How to generate survival data with time dependent covariates using R

I want to generate survival time from a Cox proportional hazards model that contains time dependent covariate. The model is

$h(t|X_i) =h_0(t) \exp(\gamma X_i + \alpha m_{i}(t))$

where $X_i$ is generated from Binomial(1,0.5) and $m_{i}(t)=\beta_0 + \beta_1 X_{i} + \beta_2 X_{i} t$.

The true parameter values are used as $\gamma = 1.5, \beta_0 = 0, \beta_1 = -1, \beta_2 = -1.5, h_0(t) = 1$

For time-independent covariate (i.e. $h(t|X_i) =h_0(t) \exp(\gamma X_i)$ I generated as follows

#For time independent case
# h_0(t) = 1
gamma <- -1
u <- runif(n=100,min=0,max=1)
Xi <- rbinom(n=100,size=1,prob=0.5)
T <- -log(u)/exp(gamma*Xi)

• What sort of function is $m_i(t)$? Is it continuous? Piecewise constant? A different algorithm will probably be needed accordingly. Jul 24 '14 at 20:42
• $m_{i}(t)$ is a time dependent covariate, for simplicity you can consider a proportional relationship with time. Jul 25 '14 at 13:42
• I've edited my question, considering a function of $m_i(t)$ Jul 29 '14 at 5:52
• how did you perform the R code from the above equation? means that At each death time within the same id the program needs to figure out what the covariates are for everyone which is either x is equal to 1 or 0. if all equal to 1 cumsum the hazard. after that calculate the survival function. lets it pick the right line for each subject. Jun 14 '15 at 4:47
• As Z. Zhang points out then have a look at this article. Further, you can see my answer to his question where I show how to simulate for those in the $X_i = 1$ group in R. Nov 12 '17 at 20:24

OK from your R code you are assuming an exponential distribution (constant hazard) for your baseline hazard. Your hazard functions are therefore:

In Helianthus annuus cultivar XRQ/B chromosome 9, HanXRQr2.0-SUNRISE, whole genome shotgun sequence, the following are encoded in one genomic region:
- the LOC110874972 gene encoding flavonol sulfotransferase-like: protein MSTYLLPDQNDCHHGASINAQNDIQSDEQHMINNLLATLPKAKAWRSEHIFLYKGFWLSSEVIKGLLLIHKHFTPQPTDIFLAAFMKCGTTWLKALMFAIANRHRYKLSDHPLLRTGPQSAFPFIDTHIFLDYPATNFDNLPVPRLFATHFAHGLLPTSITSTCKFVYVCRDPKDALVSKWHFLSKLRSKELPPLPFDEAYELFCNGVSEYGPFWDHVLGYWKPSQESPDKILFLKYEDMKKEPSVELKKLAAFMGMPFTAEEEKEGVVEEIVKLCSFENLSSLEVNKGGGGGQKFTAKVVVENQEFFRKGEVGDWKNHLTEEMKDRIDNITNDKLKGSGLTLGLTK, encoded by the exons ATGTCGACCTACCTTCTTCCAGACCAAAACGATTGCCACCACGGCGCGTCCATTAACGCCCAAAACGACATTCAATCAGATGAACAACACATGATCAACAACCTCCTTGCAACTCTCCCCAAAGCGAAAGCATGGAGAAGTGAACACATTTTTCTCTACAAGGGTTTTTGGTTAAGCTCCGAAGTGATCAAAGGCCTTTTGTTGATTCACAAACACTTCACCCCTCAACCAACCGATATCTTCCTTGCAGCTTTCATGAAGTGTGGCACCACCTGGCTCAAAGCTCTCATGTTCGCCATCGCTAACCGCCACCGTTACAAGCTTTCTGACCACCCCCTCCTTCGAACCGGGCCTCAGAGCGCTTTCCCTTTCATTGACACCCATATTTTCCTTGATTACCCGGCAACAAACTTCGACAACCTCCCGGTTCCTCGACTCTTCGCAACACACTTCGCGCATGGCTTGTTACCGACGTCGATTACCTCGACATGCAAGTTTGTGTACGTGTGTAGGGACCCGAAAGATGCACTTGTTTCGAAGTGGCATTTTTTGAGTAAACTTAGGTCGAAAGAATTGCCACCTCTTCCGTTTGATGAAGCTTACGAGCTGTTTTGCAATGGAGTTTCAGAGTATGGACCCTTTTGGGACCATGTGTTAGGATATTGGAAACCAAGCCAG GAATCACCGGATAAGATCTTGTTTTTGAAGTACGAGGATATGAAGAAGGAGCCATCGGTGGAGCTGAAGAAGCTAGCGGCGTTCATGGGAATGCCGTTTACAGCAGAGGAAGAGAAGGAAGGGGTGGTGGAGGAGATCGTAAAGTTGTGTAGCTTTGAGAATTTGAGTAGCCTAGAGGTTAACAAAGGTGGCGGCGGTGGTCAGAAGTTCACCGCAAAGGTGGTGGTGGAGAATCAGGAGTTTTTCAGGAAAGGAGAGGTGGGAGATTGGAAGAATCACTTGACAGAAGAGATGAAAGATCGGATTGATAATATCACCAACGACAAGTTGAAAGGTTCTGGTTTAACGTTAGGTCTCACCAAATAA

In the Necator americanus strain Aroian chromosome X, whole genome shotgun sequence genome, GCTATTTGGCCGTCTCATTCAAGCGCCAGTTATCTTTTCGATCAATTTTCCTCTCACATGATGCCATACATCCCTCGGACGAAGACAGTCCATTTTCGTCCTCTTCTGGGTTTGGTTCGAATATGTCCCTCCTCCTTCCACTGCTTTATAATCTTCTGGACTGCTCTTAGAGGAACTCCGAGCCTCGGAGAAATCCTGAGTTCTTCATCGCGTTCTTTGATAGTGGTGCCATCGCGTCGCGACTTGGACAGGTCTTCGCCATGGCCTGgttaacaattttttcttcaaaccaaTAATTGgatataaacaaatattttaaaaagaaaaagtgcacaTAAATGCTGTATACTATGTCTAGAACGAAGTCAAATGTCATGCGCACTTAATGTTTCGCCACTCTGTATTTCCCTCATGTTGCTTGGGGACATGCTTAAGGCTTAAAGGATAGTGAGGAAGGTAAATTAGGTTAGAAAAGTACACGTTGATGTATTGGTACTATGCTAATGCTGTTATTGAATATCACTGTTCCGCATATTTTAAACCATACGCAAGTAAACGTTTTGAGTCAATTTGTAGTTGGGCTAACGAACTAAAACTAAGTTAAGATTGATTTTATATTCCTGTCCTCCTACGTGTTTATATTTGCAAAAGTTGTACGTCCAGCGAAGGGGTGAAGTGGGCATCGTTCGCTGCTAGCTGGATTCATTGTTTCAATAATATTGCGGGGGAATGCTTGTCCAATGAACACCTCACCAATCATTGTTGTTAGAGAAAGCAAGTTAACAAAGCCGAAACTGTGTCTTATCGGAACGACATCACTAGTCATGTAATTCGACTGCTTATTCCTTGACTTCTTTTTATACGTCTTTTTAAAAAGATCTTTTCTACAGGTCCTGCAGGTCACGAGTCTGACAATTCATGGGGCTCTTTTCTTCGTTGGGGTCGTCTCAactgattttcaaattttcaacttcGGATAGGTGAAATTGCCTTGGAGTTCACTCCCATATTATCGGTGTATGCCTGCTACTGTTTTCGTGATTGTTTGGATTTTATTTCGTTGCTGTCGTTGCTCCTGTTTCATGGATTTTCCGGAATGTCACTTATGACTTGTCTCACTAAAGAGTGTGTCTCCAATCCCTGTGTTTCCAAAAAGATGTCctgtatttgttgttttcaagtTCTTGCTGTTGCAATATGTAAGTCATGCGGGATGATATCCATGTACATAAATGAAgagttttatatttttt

$$h\left(t \mid X_i\right) = \begin{cases} \exp{\left(\alpha \beta_0\right)} & \text{if X_i = 0,} \\ \exp{\left(\gamma + \alpha\left(\beta_0+\beta_1+\beta_2 t\right)\right)} & \text{if X_i = 1.} \end{cases}$$

We then integrate these with respect to $t$ to get the cumulative hazard function:

\begin{align} \Lambda\left(t\mid X_i\right) &= \begin{cases} t \exp{\left(\alpha \beta_0\right)} & \text{if X_i=0,} \\ \int_0^t{\exp{\left(\gamma + \alpha\left(\beta_0+\beta_1+\beta_2 \tau\right)\right)} \,d\tau} & \text{if X_i=1.} \end{cases} \\ &= \begin{cases} t \exp{\left(\alpha \beta_0\right)} & \text{if X_i=0,} \\ \exp{\left(\gamma + \alpha\left(\beta_0+\beta_1\right)\right)} \frac{1}{\alpha\beta_2} \left(\exp\left(\alpha\beta_2 t\right)-1\right) & \text{if X_i=1.} \end{cases} \end{align}

These then give us the survival functions:

\begin{align} S\left(t\right) &= \exp{\left(-\Lambda\left(t\right)\right)} \\ &= \begin{cases} \exp{\left(-t \exp{\left(\alpha \beta_0\right)}\right)} & \text{if X_i=0,} \\ \exp{\left(-\exp{\left(\gamma + \alpha\left(\beta_0+\beta_1\right)\right)} \frac{1}{\alpha\beta_2} \left(\exp\left(\alpha\beta_2 t\right)-1\right)\right)} & \text{if X_i=1.} \end{cases} \end{align}

You then generate by sampling $X_i$ and $U\sim\mathrm{Uniform\left(0,1\right)}$, substituting $U$ for $S\left(t\right)$ and rearranging the appropriate formula (based on $X_i$) to simulate $t$. This should be straightforward algebra you can then code up in R but please let me know by comment if you need any further help.

• Thank you very much for the algebra. I will code up in R and will contact you for further help. Jul 29 '14 at 17:07